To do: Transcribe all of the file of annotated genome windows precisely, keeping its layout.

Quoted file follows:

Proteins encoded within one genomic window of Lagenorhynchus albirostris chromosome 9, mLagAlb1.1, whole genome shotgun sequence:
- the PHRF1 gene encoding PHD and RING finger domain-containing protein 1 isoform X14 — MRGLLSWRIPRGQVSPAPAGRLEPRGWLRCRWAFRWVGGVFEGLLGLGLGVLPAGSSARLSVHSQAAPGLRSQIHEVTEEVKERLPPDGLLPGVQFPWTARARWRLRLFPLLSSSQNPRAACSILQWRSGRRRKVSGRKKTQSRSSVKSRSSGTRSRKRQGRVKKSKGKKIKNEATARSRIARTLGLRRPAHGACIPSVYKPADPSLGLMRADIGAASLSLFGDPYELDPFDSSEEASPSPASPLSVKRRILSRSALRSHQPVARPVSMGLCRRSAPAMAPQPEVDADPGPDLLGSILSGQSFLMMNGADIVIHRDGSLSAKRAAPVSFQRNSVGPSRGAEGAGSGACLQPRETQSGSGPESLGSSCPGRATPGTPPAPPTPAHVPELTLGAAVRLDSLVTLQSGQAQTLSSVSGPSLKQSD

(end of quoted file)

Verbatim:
Proteins encoded within one genomic window of Lagenorhynchus albirostris chromosome 9, mLagAlb1.1, whole genome shotgun sequence:
- the PHRF1 gene encoding PHD and RING finger domain-containing protein 1 isoform X14 — MRGLLSWRIPRGQVSPAPAGRLEPRGWLRCRWAFRWVGGVFEGLLGLGLGVLPAGSSARLSVHSQAAPGLRSQIHEVTEEVKERLPPDGLLPGVQFPWTARARWRLRLFPLLSSSQNPRAACSILQWRSGRRRKVSGRKKTQSRSSVKSRSSGTRSRKRQGRVKKSKGKKIKNEATARSRIARTLGLRRPAHGACIPSVYKPADPSLGLMRADIGAASLSLFGDPYELDPFDSSEEASPSPASPLSVKRRILSRSALRSHQPVARPVSMGLCRRSAPAMAPQPEVDADPGPDLLGSILSGQSFLMMNGADIVIHRDGSLSAKRAAPVSFQRNSVGPSRGAEGAGSGACLQPRETQSGSGPESLGSSCPGRATPGTPPAPPTPAHVPELTLGAAVRLDSLVTLQSGQAQTLSSVSGPSLKQSD